B, C at 81st St.-Museum of Natural History; 1 at 79th St.
Suggested admission: $15, $11 students and seniors, $8.50 children
American Express, Discover, MasterCard, Visa
| Thru 5/27 |
|The Butterfly Conservatory|
| Thru 8/11 ||Our Global Kitchen|
| Thru 1/05 |
|"Whales: Giants of the Deep"|
| Ongoing ||Traveling the Silk Road: Ancient Pathway to the Modern World|
| Ongoing |
|Anne and Bernard Spitzer Hall of Human Origins|
| Ongoing |
|Beyond Planet Earth: The Future of Space Exploration|
| Ongoing |
Established in 1869, the American Museum of Natural History covers four blocks between West 77th and 81st Streets and—with its enormous galleries of dinosaurs, aquatic life, fossils, and meteorites—is one of the city's most appealing museums for children. Visitors to the large and labyrinthine buildings twist and turn past a modern biodiversity hall, Plains Indians galleries with '70s-style wood-paneled walls, and dark, and vaguely creepy rooms filled with dioramas and taxidermy, some courtesy of Teddy Roosevelt who sent back his trophies from safaris in Africa. Roosevelt wasn't the only contributor. Harry Houdini donated his stuffed gray parrot. Kids will either be fascinated or freaked. The renovated dinosaur floor—what many visitors, especially kids, consider the museum's crowning glory—showcases over 600 dinosaur fossils from the museum's record-setting collection, and includes a Tyrannosaurus rex skeleton that has both frightened and enthralled generations of children. Elsewhere, the anthropology halls display artifacts collected by the renowned anthropologist Margaret Mead who made her headquarters here when she wasn't observing in the South Seas. There are usually two special exhibits on view at any given time. Past shows have ranged from detailed explorations of the genome to cultural overviews of Vietnam to wildly popular displays of live frogs and butterflies. Leave some time to explore space. The glassy Rose Center for Earth and Space, hailed as an architectural masterpiece, adds the equivalent of another museum. The Rose Center chronicles the history of the universe and houses a planetarium with a virtual reality simulator. If the Museum of Natural History seems a little familiar, you may have seen it on screen. Movies like The Squid and The Whale, Miracle on 34th Street, Splash and Spider-Man 2 all had scenes filmed here.Ocean Life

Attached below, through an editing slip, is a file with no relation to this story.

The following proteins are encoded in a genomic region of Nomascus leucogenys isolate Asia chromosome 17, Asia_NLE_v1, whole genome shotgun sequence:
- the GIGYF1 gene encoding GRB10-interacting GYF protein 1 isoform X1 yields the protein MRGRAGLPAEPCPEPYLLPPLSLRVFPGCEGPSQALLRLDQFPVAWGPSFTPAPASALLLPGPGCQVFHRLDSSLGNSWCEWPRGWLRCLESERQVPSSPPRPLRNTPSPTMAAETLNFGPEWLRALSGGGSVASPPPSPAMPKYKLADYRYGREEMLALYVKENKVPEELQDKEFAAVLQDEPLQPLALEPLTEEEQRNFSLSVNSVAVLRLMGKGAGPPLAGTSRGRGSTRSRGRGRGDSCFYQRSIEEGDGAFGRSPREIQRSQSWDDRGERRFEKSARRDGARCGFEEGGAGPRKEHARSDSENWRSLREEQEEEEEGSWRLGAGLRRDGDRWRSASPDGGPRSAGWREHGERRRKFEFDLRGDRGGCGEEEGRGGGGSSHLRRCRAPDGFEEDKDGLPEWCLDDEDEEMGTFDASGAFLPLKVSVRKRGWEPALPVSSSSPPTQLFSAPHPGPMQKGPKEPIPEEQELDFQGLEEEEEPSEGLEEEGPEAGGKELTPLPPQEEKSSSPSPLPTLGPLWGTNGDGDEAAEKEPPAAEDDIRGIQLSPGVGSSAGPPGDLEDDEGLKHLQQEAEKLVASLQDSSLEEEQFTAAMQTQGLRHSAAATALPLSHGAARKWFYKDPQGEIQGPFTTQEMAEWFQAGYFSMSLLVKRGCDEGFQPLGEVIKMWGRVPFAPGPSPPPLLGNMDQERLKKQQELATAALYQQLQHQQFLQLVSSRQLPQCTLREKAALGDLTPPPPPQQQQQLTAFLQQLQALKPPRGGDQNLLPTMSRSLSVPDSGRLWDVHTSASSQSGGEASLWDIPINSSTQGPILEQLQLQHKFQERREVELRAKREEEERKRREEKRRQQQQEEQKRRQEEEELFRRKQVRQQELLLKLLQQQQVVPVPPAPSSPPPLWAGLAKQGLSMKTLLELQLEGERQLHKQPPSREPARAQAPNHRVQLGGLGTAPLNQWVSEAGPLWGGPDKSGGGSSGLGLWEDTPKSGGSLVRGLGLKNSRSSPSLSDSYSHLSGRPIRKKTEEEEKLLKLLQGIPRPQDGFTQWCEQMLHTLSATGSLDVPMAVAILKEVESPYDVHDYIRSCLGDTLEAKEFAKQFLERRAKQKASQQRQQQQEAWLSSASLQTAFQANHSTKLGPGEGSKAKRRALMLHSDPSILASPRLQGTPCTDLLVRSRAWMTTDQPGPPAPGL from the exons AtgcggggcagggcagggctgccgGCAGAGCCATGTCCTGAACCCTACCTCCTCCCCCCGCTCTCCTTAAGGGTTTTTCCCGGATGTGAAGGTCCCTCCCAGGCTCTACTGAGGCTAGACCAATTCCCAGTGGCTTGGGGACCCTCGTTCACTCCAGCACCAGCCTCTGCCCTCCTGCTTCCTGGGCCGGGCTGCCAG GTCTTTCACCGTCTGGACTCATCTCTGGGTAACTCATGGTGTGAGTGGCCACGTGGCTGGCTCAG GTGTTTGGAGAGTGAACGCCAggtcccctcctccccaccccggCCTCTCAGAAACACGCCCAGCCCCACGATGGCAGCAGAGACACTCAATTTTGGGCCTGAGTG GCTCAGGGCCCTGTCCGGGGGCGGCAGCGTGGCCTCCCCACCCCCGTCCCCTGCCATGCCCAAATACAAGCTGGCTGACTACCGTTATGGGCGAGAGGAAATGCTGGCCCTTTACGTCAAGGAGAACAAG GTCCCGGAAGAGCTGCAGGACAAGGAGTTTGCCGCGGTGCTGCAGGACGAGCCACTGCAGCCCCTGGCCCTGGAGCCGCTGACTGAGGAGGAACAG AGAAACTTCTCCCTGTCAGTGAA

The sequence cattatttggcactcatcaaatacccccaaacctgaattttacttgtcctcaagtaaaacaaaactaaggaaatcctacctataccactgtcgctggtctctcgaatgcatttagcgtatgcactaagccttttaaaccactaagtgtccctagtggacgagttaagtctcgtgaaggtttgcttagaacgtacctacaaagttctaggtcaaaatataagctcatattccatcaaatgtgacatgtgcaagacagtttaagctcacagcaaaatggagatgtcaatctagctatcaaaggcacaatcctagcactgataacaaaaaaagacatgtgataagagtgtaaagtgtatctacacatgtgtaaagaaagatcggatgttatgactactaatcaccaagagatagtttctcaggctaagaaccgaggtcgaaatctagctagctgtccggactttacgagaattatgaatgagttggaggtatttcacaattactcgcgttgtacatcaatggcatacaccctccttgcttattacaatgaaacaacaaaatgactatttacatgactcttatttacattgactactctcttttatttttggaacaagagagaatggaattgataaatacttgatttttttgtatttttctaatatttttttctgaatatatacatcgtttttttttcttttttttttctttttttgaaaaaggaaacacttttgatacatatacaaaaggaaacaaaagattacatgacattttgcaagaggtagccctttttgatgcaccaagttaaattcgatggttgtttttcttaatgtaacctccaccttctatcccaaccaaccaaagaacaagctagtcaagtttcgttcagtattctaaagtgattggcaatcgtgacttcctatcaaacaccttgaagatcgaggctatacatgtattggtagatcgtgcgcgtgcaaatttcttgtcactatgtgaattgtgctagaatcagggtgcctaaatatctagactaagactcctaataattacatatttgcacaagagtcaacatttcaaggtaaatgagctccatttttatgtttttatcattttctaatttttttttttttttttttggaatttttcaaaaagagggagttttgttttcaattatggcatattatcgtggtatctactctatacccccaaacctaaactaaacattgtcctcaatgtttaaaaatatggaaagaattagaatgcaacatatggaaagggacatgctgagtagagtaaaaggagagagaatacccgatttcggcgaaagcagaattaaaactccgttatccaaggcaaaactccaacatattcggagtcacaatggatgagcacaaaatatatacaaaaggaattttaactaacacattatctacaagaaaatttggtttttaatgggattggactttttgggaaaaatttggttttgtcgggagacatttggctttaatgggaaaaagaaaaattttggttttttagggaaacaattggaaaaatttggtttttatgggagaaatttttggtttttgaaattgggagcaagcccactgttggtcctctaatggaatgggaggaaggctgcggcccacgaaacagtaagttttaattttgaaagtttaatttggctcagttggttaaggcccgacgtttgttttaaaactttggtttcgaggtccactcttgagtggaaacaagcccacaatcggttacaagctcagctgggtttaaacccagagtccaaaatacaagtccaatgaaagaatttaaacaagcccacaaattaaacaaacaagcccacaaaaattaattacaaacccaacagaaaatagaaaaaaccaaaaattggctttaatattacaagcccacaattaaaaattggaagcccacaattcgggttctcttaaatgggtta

A gigantic and much-loved model of a blue whale hangs from the ceiling of the Milstein Hall of Ocean Life, which was renovated to great acclaim in 2003. Nearby, in the far left corner, there's a dimly lit diorama of a sperm whale viciously attacking a giant squid.
Free tours, focusing on museum highlights or on specific themes, are offered daily. Ask at the Information Desk for the day's schedule. A free 75-minute audio tour of the Rose Center for Earth and Space can be picked up at the Membership/Audio Tour desk on the lower level of the Rose Center. The audio tour is also available in Spanish.
Classes & Lectures
On the first and last Tuesday evenings of every month, Hayden Planetarium offers seminars or discussions. Tickets are $15 ($13.50 for students, and seniors) and advance registration is encouraged.
If you’re looking to marry under the watchful eyes of Dinosauria, this is as close as it gets. A required membership fee of $3,500 grants couples access to the Powerhouse, which accommodates up to 315 guests for a seated dinner. This 5,000-square-foot loftlike space features French doors that open onto the Arthur Ross Terrace, offering dramatic views of the Rose Center for Earth and Space. Pre-event receptions can also be held in the glass-walled North Galleria. Catering is provided by Restaurant Associates. From $8,500 to $12,000.